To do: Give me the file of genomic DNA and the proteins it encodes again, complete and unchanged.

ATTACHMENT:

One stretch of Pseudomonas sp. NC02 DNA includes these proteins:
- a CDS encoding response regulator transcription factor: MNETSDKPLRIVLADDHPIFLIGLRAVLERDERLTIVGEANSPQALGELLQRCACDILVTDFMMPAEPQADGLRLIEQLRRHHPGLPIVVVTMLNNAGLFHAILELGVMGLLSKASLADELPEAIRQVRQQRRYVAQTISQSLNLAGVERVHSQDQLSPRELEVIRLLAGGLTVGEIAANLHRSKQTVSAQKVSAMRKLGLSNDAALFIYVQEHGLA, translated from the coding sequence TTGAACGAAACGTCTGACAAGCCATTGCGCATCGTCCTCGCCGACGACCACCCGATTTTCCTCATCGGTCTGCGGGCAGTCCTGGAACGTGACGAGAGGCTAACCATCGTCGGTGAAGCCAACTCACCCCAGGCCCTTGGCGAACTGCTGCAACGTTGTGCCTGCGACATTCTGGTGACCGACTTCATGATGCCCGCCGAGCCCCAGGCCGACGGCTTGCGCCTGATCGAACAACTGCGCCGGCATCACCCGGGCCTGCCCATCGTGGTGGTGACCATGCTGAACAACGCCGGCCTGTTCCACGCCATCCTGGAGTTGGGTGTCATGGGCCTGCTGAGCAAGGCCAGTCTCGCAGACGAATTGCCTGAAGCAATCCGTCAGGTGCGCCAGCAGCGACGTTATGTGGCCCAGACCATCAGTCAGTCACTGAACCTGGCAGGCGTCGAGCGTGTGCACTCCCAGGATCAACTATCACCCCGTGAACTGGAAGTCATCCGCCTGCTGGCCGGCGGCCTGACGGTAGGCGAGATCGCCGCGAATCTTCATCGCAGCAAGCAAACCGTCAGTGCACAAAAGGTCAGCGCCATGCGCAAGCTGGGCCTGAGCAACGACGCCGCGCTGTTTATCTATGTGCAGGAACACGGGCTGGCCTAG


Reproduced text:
One stretch of Pseudomonas sp. NC02 DNA includes these proteins:
- a CDS encoding response regulator transcription factor: MNETSDKPLRIVLADDHPIFLIGLRAVLERDERLTIVGEANSPQALGELLQRCACDILVTDFMMPAEPQADGLRLIEQLRRHHPGLPIVVVTMLNNAGLFHAILELGVMGLLSKASLADELPEAIRQVRQQRRYVAQTISQSLNLAGVERVHSQDQLSPRELEVIRLLAGGLTVGEIAANLHRSKQTVSAQKVSAMRKLGLSNDAALFIYVQEHGLA, translated from the coding sequence TTGAACGAAACGTCTGACAAGCCATTGCGCATCGTCCTCGCCGACGACCACCCGATTTTCCTCATCGGTCTGCGGGCAGTCCTGGAACGTGACGAGAGGCTAACCATCGTCGGTGAAGCCAACTCACCCCAGGCCCTTGGCGAACTGCTGCAACGTTGTGCCTGCGACATTCTGGTGACCGACTTCATGATGCCCGCCGAGCCCCAGGCCGACGGCTTGCGCCTGATCGAACAACTGCGCCGGCATCACCCGGGCCTGCCCATCGTGGTGGTGACCATGCTGAACAACGCCGGCCTGTTCCACGCCATCCTGGAGTTGGGTGTCATGGGCCTGCTGAGCAAGGCCAGTCTCGCAGACGAATTGCCTGAAGCAATCCGTCAGGTGCGCCAGCAGCGACGTTATGTGGCCCAGACCATCAGTCAGTCACTGAACCTGGCAGGCGTCGAGCGTGTGCACTCCCAGGATCAACTATCACCCCGTGAACTGGAAGTCATCCGCCTGCTGGCCGGCGGCCTGACGGTAGGCGAGATCGCCGCGAATCTTCATCGCAGCAAGCAAACCGTCAGTGCACAAAAGGTCAGCGCCATGCGCAAGCTGGGCCTGAGCAACGACGCCGCGCTGTTTATCTATGTGCAGGAACACGGGCTGGCCTAG